Friday, February 20, 2009


The great filmmaker Akira Kurosawa had an onset nickname: cast and crew called him Tenno, The Emperor. One close friend described Kurosawa as "a demon of strength" when directing his magnificent films, which included The Seven Samurai, Rashomon and Yojimbo. His personality was so imposing that actors would endure the most incredible hardships to please him. This might vary from painless but disgusting tasks like wearing the same stinking rags for months, both onset and off, since he believed that actors should stay in character; to being nearly drowned, since he liked torrential rain in his films, and plenty of it. In the final scene of Throne of Blood, actor Toshiro Mifune was nearly skewered by the hundreds of real arrows that were shot at him by expert archers. In The Seven Samurai actors attacked each other with real swords, knives, pikes, and cudgels in hip-high mud while being deluged by The Emperor's favorite Biblical-strength rain.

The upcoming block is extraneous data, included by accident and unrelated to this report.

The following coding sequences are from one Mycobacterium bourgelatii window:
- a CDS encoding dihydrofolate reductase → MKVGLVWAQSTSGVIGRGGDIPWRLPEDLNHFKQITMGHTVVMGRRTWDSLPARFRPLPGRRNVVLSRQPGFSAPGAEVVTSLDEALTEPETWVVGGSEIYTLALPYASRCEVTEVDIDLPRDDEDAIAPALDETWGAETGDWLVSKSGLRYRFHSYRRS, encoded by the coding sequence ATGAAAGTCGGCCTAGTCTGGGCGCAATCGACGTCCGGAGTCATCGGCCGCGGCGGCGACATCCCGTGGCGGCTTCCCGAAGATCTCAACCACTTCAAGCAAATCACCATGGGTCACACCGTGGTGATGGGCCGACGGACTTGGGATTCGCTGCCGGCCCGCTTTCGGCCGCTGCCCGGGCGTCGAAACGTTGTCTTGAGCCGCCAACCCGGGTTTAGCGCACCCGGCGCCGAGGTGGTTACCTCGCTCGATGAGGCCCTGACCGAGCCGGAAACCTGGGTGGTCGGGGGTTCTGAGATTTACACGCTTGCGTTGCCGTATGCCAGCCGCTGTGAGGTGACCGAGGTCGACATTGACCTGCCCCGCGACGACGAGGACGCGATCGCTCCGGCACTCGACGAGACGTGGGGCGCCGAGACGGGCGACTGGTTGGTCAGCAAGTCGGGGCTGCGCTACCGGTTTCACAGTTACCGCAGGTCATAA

Apparently actors seldom so much as said "Boo" to Kurosawa about his methods. He was just too big, too powerful for them to question.

Because of incidents like these, Kurosawa's scriptwriter friend Uekusa told him that obviously he had never known regret, desperation or defeat, the weaknesses that most people struggle with. Uekusa said that "Tenno" had been born strong and born lucky, and that his achievements had come easily to him. This is the way Kurosawa responded:

"I only wear the mask of a strong person...I am not trying to defend myself. But I feel this is an opportunity to make myself understood. I am not a special person. I am not especially strong. I am not especially gifted. But I hate to show weakness, and I hate to lose, so I am a person who tries hard. That is all there is to it."

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